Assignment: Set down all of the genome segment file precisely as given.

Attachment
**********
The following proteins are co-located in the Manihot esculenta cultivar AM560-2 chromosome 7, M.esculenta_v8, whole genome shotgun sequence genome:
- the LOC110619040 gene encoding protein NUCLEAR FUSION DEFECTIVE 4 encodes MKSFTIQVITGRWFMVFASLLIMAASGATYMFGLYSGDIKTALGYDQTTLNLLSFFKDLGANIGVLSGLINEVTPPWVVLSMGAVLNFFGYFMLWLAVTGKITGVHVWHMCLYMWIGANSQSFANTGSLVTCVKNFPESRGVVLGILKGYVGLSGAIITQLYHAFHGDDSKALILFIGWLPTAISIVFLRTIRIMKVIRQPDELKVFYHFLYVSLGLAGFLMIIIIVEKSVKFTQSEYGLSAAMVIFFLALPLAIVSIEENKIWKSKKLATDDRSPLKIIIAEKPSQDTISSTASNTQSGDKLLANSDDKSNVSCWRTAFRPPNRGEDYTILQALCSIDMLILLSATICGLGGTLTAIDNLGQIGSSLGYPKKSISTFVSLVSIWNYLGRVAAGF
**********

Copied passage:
The following proteins are co-located in the Manihot esculenta cultivar AM560-2 chromosome 7, M.esculenta_v8, whole genome shotgun sequence genome:
- the LOC110619040 gene encoding protein NUCLEAR FUSION DEFECTIVE 4 encodes MKSFTIQVITGRWFMVFASLLIMAASGATYMFGLYSGDIKTALGYDQTTLNLLSFFKDLGANIGVLSGLINEVTPPWVVLSMGAVLNFFGYFMLWLAVTGKITGVHVWHMCLYMWIGANSQSFANTGSLVTCVKNFPESRGVVLGILKGYVGLSGAIITQLYHAFHGDDSKALILFIGWLPTAISIVFLRTIRIMKVIRQPDELKVFYHFLYVSLGLAGFLMIIIIVEKSVKFTQSEYGLSAAMVIFFLALPLAIVSIEENKIWKSKKLATDDRSPLKIIIAEKPSQDTISSTASNTQSGDKLLANSDDKSNVSCWRTAFRPPNRGEDYTILQALCSIDMLILLSATICGLGGTLTAIDNLGQIGSSLGYPKKSISTFVSLVSIWNYLGRVAAGF